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    4 days ago
  • Biggest Year for Clean Cars on Record
    57,000 EVs and Hybrid registered in first year of clean car scheme, 56% increase on previous year EVs and Non Plug-in Hybrids made up 20% of new passenger car sales in March/April 2022 The Government’s Clean Car Discount Scheme has been a success, with more than 57,000 light-electric and ...
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    5 days ago
  • Police Wing 355 includes the highest ever proportion of Wāhine Māori
    Police Minister Chris Hipkins congratulates the newest Police wing – wing 355 – which graduated today in Porirua. “These 70 new constables heading for the frontline bring the total number of new officers since Labour took office to 3,303 and is the latest mark of our commitment to the Police ...
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    5 days ago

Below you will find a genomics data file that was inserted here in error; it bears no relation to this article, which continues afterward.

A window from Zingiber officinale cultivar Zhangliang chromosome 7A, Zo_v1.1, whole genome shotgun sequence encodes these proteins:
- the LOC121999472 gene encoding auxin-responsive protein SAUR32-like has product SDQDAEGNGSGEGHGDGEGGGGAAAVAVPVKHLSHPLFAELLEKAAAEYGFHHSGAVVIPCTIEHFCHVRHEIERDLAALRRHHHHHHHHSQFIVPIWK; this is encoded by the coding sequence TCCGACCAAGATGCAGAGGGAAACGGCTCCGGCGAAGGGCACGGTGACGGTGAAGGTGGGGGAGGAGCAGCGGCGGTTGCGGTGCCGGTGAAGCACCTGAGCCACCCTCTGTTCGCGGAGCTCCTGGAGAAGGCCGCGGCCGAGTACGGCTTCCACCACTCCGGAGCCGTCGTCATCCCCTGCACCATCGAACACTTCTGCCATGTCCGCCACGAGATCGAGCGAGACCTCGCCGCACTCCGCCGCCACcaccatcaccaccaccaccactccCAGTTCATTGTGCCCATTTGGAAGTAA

• New RBNZ board takes up role from 1 July
    Members with a range of governance, financial and technical skills have been appointed to the Reserve Bank Board as part of the shift to strengthen the Bank’s decision-making and accountability arrangements. The Reserve Bank of New Zealand Act 2021 comes into force on 1 July 2022, with the establishment of ...
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    5 days ago
  • New measures to help manage COVID-19 as country stays at Orange
    New Zealand to remain at Orange as case numbers start to creep up 50 child-size masks made available to every year 4-7 student in New Zealand 20,000-30,000 masks provided a week to all other students and school staff Extra funding to schools and early childhood services to supports better ...
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    5 days ago
  • NZ to join International Court of Justice case against Russia
    Aotearoa New Zealand will join Ukraine’s case against Russia at the International Court of Justice (ICJ), which challenges Russia’s spurious attempt to justify its invasion under international law. Ukraine filed a case at the ICJ in February arguing Russia has falsely claimed genocide had occurred in Luhansk and Donetsk regions, as ...